Dangerous territory for a beginner - it's bad enough relying on sales staff (see the Halford's thread) without having to trust a "civilian". Don't forget, you'll have absolutely no comeback once you've handed over the cash. Also, if the bike's been involved in a crash, it needs to have been thoroughly checked out as there may be hairline fractures in the tubes that cannot be seen to the naked eye.

I agree with larstorders - leave aerobars as an add-on unless you intend to do nothing but timetrials, i.e., no long rides in the hills, etc. Clipless pedals are easier than they look and, once mastered, they carry less risk of falling over! Embarassed
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slowpoke rodriguez




Joined: 11 Jun 2003
Posts: 1838
Location: Wales

PostPosted: Mon Sep 22, 2003 11:16 am    Post subject: Reply with quote

Sue, I can't really advise you what to buy as it is soooo personal with bikes - but listen to the advice that Rob, Daz and Lastorders have given you and you won't go far wrong. What I can say though is that now is a good time to buy as retailers are flogging off the last of the 03 bikes at great prices as they are now getting the 04 bikes in. The deals that you tend to see after xmas are not so good - it's whats left in funny sizes etc. I know this as I've just bought a new bike a month ago and got a fantastic deal Cool
Also, the importance of good after sales service can't be stressed enough, even to the point where I'd pay a bit more from somewhere where I felt I was going to get better service.

Buying a new bike is fantastic, don't rush into it, enjoy the looking, researching, touching trying etc. Have fun and enjoy the whole process.
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DONA




Joined: 09 Jun 2003
Posts: 64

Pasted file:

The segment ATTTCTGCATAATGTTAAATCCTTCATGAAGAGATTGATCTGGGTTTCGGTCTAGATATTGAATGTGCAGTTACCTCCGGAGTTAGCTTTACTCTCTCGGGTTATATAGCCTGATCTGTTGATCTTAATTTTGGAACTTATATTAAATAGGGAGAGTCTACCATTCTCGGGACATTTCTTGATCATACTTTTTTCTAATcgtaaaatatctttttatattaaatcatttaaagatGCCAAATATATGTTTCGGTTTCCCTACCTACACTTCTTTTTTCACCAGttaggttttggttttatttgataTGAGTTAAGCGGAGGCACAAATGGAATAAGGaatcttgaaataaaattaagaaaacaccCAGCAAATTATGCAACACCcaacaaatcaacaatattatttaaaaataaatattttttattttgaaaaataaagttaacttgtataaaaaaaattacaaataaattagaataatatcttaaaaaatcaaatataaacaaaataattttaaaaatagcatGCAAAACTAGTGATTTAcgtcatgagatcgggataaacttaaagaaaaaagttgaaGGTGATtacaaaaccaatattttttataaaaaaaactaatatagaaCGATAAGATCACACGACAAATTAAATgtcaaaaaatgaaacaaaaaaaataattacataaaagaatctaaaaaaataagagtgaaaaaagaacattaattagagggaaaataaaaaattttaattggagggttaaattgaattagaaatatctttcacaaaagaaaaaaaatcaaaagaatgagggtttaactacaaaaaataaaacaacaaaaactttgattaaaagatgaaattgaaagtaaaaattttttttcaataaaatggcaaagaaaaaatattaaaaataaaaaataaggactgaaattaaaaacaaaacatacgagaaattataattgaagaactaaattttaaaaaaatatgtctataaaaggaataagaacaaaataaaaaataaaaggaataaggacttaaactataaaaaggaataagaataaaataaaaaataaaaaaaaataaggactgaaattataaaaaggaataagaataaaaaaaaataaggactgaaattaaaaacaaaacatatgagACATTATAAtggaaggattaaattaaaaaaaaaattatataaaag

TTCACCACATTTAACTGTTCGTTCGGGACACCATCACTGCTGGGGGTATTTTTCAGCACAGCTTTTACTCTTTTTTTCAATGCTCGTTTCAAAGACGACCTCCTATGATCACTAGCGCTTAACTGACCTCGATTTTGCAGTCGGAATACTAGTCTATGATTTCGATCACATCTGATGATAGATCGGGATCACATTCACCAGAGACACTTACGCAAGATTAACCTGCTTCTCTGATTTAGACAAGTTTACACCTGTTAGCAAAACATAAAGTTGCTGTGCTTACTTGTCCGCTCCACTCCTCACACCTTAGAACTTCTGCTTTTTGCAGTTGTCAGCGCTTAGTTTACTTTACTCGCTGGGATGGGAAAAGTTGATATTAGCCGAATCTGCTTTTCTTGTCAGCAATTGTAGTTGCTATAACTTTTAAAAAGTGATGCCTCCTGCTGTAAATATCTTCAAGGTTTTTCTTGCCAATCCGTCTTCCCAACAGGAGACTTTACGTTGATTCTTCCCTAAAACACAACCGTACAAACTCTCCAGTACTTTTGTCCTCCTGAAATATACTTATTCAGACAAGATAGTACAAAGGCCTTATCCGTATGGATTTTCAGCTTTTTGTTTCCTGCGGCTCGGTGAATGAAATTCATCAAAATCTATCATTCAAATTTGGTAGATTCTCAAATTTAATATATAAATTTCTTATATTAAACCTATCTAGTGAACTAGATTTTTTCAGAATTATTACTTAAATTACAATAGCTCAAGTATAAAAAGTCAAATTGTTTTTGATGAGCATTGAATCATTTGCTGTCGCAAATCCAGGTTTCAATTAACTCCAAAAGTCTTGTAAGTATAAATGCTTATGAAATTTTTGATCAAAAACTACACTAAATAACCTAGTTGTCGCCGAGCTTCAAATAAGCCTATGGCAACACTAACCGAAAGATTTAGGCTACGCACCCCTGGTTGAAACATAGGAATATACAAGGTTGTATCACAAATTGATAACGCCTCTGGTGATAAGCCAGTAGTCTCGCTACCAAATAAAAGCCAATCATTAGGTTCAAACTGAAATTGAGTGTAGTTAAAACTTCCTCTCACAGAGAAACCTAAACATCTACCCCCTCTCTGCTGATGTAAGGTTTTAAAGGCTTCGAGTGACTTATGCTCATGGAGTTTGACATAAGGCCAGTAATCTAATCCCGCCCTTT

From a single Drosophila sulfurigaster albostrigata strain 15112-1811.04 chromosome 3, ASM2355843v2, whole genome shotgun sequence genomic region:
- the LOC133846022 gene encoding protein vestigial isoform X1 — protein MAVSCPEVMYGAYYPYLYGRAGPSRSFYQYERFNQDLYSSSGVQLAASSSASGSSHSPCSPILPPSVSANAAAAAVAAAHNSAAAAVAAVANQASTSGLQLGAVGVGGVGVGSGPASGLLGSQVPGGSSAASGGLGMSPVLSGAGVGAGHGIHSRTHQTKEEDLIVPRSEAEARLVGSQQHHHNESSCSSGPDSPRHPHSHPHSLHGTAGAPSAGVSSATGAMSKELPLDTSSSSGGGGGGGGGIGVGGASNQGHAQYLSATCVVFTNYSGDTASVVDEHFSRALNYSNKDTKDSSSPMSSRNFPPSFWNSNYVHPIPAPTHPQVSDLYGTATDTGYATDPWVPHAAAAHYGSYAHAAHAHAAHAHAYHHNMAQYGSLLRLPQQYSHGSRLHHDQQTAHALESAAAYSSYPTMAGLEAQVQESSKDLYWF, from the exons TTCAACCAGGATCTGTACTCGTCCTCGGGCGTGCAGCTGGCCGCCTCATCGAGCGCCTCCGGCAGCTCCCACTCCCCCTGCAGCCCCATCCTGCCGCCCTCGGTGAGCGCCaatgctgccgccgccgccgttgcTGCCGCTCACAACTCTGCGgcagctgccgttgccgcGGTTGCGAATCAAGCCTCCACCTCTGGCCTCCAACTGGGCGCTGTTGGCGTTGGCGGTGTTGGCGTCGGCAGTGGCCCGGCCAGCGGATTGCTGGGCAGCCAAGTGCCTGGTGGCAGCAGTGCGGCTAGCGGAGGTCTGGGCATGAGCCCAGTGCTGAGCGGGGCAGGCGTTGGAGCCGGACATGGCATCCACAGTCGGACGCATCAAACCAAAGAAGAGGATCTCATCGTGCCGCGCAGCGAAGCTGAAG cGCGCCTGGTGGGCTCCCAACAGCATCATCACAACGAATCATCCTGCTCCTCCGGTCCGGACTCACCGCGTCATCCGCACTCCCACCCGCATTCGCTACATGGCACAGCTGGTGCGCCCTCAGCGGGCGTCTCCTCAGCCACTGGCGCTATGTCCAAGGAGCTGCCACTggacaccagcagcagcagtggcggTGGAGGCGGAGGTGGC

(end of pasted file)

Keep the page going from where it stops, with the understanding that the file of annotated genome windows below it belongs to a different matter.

Location: Edinburgh

PostPosted: Mon Sep 22, 2003 1:14 pm    Post subject: Reply with quote

Hi Sue,

I bought my first road bike this year for my first season. I did not have a clue which bike to buy, all I knew is that I had a budget of 1k for that I wanted a bike and pedals. My hubby did read a lot of mags etc before we bought anything. We then went to a independant bike shop and also our tri shop. I choose a Giant OCR T2, may not mean anything to you just now but look it up on Giant's web site. I paid 875 for it. I really like my bike, feels and looks great. The reason for my choice was the frame size, I am only 5feet 5 and have short legs, the Giant Small frame was perfect for me. Giant bikes come in small, medium and large frames. I have profile bog standard tri bars which once you get used to, are really ace! Only a month ago I flipped my stem so that I am a bit more aerodynamic. I would agree that you should get toe clips to start with, I am still not 100% confident with mine yet, even though I have clip in pedals on my mountain bike - its not the same!!! I think a really good point to make for us women is, make sure you get a comfy seat and that is one good plus point when buying a Giant!

Hope this helps Very Happy Very Happy
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Daz




Joined: 15 May 2003
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Location: Hampton, London

PostPosted: Mon Sep 22, 2003 1:46 pm    Post subject: Reply with quote